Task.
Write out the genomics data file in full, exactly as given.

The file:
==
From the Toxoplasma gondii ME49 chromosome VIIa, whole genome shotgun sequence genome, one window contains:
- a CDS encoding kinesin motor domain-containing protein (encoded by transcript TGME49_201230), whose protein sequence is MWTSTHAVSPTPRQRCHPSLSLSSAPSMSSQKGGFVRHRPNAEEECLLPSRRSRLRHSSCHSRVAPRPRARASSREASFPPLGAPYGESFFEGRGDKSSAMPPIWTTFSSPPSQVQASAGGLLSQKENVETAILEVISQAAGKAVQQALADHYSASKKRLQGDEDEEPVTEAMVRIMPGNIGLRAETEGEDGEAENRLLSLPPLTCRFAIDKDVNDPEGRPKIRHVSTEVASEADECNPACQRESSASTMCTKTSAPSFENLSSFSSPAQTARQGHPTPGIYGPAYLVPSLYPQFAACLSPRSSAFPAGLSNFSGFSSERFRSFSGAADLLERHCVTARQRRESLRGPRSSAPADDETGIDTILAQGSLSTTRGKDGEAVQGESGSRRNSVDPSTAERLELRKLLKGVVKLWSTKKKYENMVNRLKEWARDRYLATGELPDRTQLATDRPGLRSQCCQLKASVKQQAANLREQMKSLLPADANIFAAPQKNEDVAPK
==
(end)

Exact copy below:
From the Toxoplasma gondii ME49 chromosome VIIa, whole genome shotgun sequence genome, one window contains:
- a CDS encoding kinesin motor domain-containing protein (encoded by transcript TGME49_201230), whose protein sequence is MWTSTHAVSPTPRQRCHPSLSLSSAPSMSSQKGGFVRHRPNAEEECLLPSRRSRLRHSSCHSRVAPRPRARASSREASFPPLGAPYGESFFEGRGDKSSAMPPIWTTFSSPPSQVQASAGGLLSQKENVETAILEVISQAAGKAVQQALADHYSASKKRLQGDEDEEPVTEAMVRIMPGNIGLRAETEGEDGEAENRLLSLPPLTCRFAIDKDVNDPEGRPKIRHVSTEVASEADECNPACQRESSASTMCTKTSAPSFENLSSFSSPAQTARQGHPTPGIYGPAYLVPSLYPQFAACLSPRSSAFPAGLSNFSGFSSERFRSFSGAADLLERHCVTARQRRESLRGPRSSAPADDETGIDTILAQGSLSTTRGKDGEAVQGESGSRRNSVDPSTAERLELRKLLKGVVKLWSTKKKYENMVNRLKEWARDRYLATGELPDRTQLATDRPGLRSQCCQLKASVKQQAANLREQMKSLLPADANIFAAPQKNEDVAPK